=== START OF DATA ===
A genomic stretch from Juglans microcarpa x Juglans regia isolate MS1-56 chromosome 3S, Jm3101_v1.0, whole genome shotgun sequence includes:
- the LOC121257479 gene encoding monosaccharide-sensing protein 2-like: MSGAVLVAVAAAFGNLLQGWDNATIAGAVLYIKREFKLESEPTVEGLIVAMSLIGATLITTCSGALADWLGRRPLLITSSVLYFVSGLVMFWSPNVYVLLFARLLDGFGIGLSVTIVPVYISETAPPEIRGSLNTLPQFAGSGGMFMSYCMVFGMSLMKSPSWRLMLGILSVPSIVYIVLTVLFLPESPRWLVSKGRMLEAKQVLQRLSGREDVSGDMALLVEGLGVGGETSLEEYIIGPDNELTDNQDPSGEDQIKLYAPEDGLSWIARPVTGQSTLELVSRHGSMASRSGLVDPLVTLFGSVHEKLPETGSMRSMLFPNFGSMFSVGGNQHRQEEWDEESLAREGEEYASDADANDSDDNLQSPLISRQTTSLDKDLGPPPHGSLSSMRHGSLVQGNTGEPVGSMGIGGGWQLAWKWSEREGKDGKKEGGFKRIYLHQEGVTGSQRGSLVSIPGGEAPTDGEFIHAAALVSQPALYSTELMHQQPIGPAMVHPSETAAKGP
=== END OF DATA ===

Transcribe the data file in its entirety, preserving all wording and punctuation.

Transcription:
A genomic stretch from Juglans microcarpa x Juglans regia isolate MS1-56 chromosome 3S, Jm3101_v1.0, whole genome shotgun sequence includes:
- the LOC121257479 gene encoding monosaccharide-sensing protein 2-like: MSGAVLVAVAAAFGNLLQGWDNATIAGAVLYIKREFKLESEPTVEGLIVAMSLIGATLITTCSGALADWLGRRPLLITSSVLYFVSGLVMFWSPNVYVLLFARLLDGFGIGLSVTIVPVYISETAPPEIRGSLNTLPQFAGSGGMFMSYCMVFGMSLMKSPSWRLMLGILSVPSIVYIVLTVLFLPESPRWLVSKGRMLEAKQVLQRLSGREDVSGDMALLVEGLGVGGETSLEEYIIGPDNELTDNQDPSGEDQIKLYAPEDGLSWIARPVTGQSTLELVSRHGSMASRSGLVDPLVTLFGSVHEKLPETGSMRSMLFPNFGSMFSVGGNQHRQEEWDEESLAREGEEYASDADANDSDDNLQSPLISRQTTSLDKDLGPPPHGSLSSMRHGSLVQGNTGEPVGSMGIGGGWQLAWKWSEREGKDGKKEGGFKRIYLHQEGVTGSQRGSLVSIPGGEAPTDGEFIHAAALVSQPALYSTELMHQQPIGPAMVHPSETAAKGP